2. Went in for a Hip replacement and during the surgery my hip was “accidentally ” broken … Six months later still in pain and keep being told it takes time to heal … Just had cortisone needle but still no help … Not happy 🙁

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  3. Try surgery for cancer….scar from under my right armpit to half way cross my back, bottom part of my lung gone, along with the tumor, and next day they wanted me to get up and walk round the ward…..to them where to go and how to get there…lol….they left me alone…thought I was going to die. Turns out it was benign (whew) and rare. Solitary Fibrous Tumor.

  4. I went in for knee replacement and went into cardiac arrest and they had to abort the op and try again at a later date. You can imagine my fear rocking up a second time but all went well, PHEW!!!,,

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    • Jackie I have had both of mine done, and not without problems however if that had happened to me I wouldn’t be brave enough to go back. I so glad all went well.

    • Thanks Trish, they did give me strong medication as soon as I entered the ward, I hadn’t even got changed and into bed!!!!!

  5. I can also sympathise, I had 2 full knee replacement surgeries within 6 months, although it is almost 12 months since my last surgery I am still in severe pain. I have consulted with my surgeon on 4 occasions, only to be told I was being impatient. Two weeks ago I experienced what I can only explain as an explosion in the back of my knee, when I saw my GP she sent me for an ultrasound because of the extreme swelling and pain, she was looking for a blood clot. Fortunately it was not a clot, however it was a ruptured Bakers Cyst which may have been able to avoid if I had that ultrasound earlier. My advice would be if you suspect something wrong then push for the necessary tests to rule out the nasties.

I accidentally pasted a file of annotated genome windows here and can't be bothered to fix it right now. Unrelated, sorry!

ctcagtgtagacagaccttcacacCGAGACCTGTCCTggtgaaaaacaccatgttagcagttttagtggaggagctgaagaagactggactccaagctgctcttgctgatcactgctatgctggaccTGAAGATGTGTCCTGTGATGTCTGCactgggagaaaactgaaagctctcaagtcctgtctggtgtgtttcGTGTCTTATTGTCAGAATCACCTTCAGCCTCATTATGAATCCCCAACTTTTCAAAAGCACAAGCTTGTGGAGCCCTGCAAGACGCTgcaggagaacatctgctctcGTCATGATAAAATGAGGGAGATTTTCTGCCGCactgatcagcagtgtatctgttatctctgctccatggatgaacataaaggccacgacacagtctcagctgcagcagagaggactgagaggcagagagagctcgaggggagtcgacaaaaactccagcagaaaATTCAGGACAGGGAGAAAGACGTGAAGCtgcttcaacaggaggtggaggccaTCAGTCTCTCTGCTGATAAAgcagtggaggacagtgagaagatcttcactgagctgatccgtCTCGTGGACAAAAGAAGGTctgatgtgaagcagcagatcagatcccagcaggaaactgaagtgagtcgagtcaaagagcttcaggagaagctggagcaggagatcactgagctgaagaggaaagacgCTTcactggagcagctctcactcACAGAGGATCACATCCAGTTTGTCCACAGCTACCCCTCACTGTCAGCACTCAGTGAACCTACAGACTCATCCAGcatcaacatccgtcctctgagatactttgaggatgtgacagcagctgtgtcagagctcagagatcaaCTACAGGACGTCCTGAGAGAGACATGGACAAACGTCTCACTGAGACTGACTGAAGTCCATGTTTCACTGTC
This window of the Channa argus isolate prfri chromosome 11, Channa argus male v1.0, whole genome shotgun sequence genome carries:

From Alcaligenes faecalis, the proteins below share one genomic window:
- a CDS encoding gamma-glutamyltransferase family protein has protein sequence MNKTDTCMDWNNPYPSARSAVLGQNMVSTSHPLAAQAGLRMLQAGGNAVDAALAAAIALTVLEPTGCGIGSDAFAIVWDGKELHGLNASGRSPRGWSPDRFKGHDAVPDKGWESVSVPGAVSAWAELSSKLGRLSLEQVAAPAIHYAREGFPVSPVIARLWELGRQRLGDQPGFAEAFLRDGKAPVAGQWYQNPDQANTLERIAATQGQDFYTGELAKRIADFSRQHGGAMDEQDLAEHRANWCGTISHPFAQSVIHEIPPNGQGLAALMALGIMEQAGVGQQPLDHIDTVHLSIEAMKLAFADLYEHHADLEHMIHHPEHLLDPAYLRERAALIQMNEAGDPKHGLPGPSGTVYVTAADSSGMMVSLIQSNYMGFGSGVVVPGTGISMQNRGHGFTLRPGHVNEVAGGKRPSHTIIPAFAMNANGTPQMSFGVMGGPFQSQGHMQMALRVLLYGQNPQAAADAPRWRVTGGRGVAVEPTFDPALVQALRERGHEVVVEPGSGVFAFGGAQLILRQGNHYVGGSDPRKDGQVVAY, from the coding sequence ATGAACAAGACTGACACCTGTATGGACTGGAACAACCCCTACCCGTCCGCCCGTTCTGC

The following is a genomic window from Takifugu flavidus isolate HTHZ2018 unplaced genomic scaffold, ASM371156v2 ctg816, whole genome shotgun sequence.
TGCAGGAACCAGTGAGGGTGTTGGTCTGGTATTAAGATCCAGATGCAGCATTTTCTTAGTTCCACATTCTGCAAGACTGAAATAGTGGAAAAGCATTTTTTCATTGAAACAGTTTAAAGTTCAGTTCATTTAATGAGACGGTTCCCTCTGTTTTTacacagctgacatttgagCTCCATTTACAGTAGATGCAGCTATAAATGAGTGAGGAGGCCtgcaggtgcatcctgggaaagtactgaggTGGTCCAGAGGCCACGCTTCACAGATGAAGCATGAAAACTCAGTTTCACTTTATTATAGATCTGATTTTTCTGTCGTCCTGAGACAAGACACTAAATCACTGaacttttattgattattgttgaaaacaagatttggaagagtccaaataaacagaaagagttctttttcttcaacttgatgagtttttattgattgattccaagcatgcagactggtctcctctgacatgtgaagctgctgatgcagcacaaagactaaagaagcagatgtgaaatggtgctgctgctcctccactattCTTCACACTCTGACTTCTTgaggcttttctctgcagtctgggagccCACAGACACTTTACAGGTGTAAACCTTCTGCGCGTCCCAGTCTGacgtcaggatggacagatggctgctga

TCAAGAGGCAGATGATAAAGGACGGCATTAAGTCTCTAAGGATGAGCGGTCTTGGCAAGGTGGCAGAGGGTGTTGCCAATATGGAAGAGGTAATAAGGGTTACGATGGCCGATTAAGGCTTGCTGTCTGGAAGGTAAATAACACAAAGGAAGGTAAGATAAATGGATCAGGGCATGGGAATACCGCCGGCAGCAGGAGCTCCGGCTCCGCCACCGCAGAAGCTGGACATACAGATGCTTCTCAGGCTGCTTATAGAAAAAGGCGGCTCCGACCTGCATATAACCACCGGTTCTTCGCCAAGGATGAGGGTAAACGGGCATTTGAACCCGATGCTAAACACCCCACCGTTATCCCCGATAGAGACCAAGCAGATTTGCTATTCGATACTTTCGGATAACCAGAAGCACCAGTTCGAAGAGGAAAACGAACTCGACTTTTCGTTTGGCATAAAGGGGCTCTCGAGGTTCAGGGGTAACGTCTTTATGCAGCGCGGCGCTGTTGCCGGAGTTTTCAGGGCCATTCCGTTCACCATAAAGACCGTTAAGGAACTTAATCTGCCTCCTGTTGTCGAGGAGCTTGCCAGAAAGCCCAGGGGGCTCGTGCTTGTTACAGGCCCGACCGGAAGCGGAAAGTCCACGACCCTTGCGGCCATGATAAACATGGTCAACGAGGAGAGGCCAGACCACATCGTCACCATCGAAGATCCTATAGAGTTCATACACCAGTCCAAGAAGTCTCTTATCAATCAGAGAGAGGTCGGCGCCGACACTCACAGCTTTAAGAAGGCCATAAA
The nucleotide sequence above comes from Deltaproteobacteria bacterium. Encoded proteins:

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  6. Wow! How awful for you! I have never heard of this before! As it was being described,I immediately thought DVT! Do Hope all is well now.I am very fortunate never to have needed surgery,but I have a broken foot which hasn’t joined ,and nuts and bolts have been mentioned! It gives me the horrors,because I had a near death experience during a routine colonoscopy.

  7. I had this procedure done 9 mths ago and my pain level was high for the 2nd and 3rd days. By the 3rd day it was much better. I practice daily tai chi and this helped my recovery. I’m grateful hoe the surgery.